AMA-SPS Meetings & Events
AMA-SPS Annual Meeting Program
Registration is now open. Sign up to attend the SPS Assembly and Educational Session today!
Join the American Medical Association Senior Physicians Section (SPS) for an educational program and assembly meeting on Saturday, June 7, 2014, during the 2014 Annual Meeting of the House of Delegates.
AMA-SPS Assembly Meeting
11:00 a.m. – Noon
SPS Educational Program
Noon – 1:30 p.m.
Title: Evaluating Impairment in the Senior Physician: Assuring Patient Safety and Physician Well-Being
Location: Hyatt Regency Hotel, Chicago, IL; Room TBD
Registration is open until May 30, 2014.
As the average physician age is increasing, there are a variety of current discussions on assessing physician competency and the maintenance of skills. This session will review how institutions are evaluating physicians, developing screening procedures that include assessments of physical and mental health and addressing both patient safety and physician integrity. Our first speaker, Dr. David Bazzo, will review trends related to aging and clinical performance, and experiences of others who are conducting standardized age-based screening. Screening tests used by the Physician Assessment and Clinical Education (PACE) Program at the University of California, San Diego, will be discussed. Screenings help to identify physicians who are experiencing cognitive and/or motor skills decline. If indicated, the program assesses a physician's general health, mental health, substance use, neurocognitive status, hearing, eyesight and visual-spatial tests, as well as fine motor skills compared to those of the general population.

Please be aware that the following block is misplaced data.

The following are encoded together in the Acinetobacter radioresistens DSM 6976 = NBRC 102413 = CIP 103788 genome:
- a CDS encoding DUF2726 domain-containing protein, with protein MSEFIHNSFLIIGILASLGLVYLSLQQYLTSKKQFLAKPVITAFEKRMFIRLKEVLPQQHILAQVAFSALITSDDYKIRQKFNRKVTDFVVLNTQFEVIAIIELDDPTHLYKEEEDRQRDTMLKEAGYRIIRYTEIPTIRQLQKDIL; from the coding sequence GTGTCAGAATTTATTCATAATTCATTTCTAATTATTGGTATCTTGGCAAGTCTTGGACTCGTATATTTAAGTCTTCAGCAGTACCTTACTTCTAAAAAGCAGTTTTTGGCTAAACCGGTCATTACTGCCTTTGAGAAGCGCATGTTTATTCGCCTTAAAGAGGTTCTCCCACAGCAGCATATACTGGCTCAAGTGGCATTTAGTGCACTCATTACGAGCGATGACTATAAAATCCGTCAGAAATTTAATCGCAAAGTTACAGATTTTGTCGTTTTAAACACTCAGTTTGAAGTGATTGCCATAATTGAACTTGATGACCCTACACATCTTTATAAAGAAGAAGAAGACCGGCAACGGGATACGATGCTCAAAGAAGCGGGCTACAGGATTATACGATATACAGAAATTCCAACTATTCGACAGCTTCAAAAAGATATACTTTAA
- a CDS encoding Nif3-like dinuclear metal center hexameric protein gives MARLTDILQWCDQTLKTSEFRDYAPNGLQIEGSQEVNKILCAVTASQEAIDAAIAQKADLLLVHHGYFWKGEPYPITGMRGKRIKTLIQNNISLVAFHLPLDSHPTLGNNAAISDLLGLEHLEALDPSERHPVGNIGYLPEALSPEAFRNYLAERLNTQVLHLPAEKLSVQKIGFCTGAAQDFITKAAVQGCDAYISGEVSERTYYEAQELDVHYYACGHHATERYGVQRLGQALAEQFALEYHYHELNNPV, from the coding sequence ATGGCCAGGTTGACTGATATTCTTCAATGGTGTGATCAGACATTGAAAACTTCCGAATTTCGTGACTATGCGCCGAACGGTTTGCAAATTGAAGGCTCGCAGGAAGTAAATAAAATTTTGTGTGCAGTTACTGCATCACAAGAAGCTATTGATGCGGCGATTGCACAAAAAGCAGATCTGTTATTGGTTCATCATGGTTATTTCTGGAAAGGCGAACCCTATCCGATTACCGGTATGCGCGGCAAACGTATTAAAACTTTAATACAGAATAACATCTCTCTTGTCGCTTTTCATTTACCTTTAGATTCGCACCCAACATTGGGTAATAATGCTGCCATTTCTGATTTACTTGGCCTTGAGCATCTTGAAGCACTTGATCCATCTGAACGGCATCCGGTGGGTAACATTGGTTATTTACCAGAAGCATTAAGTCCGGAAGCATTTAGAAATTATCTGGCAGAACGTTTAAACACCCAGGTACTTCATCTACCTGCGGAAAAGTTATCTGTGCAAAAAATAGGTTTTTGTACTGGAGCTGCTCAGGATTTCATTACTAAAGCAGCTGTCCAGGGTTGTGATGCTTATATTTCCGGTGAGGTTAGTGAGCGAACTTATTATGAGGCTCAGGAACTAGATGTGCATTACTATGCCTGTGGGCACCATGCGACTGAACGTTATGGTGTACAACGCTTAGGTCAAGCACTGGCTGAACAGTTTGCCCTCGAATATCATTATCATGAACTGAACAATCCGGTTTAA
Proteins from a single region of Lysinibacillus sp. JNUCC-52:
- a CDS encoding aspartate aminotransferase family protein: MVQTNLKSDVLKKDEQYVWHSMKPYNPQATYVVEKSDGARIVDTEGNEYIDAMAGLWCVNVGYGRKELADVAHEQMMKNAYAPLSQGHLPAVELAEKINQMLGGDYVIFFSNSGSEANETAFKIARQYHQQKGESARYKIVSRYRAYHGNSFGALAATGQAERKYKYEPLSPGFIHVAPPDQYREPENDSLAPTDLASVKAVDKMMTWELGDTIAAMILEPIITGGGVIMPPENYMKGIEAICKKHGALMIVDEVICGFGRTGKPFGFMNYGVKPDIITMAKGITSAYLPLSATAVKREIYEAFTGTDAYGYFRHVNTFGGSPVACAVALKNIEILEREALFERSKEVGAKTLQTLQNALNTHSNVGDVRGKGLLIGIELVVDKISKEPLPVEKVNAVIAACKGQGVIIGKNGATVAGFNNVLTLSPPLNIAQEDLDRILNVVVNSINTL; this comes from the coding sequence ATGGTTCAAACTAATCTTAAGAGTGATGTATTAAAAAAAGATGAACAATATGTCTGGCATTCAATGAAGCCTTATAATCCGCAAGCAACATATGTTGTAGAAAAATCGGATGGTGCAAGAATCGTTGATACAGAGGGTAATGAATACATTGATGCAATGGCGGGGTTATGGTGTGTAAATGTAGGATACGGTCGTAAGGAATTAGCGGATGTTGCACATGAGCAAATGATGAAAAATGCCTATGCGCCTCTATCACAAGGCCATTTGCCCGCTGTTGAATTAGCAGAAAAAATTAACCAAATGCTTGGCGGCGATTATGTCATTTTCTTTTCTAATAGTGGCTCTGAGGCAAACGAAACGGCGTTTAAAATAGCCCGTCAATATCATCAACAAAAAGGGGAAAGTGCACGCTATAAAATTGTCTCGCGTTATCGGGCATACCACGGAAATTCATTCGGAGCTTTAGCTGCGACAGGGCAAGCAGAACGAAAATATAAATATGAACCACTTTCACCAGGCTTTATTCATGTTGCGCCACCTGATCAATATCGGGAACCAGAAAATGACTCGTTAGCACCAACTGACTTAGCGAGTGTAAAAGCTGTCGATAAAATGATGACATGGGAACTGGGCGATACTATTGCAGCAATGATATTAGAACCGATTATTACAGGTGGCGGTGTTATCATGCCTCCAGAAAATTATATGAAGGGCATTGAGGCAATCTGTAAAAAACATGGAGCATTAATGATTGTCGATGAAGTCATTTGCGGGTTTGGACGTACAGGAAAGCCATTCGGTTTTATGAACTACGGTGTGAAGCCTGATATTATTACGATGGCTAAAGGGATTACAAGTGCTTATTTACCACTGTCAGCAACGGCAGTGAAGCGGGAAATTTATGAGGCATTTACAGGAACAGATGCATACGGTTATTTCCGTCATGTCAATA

Our second speaker, Dr. Mary Yarbrough from the Vanderbilt School of Medicine considers how to evaluate physicians who have been referred for behavioral issues that can affect the practice of medicine. Since there is individual variability of the effects of aging and also one's practice type, appropriate evaluation should allow the solution to be tailored to the individual with consideration as to whether this behavior allows or prevents continued practice. Repair or rehabilitation should always be considered. Dr. Yarbrough will review possible interim steps to retirement as well as coping strategies for those physicians whose practice might be limited or ended. An awareness of the need for transitional support or possible interim steps to full retirement from medical practice should be considered.
David E.J. Bazzo, MD, Clinical Professor of Family Medicine, University of California, San Diego School of Medicine
Mary Yarbrough, MD, Associate Professor of Internal Medicine and Assistant Professor of Preventive Medicine at Vanderbilt School of Medicine
Nancy H. Nielsen, MD, PhD, Senior Associate Dean for Health Policy, Medicine, University at Buffalo, The State University of New York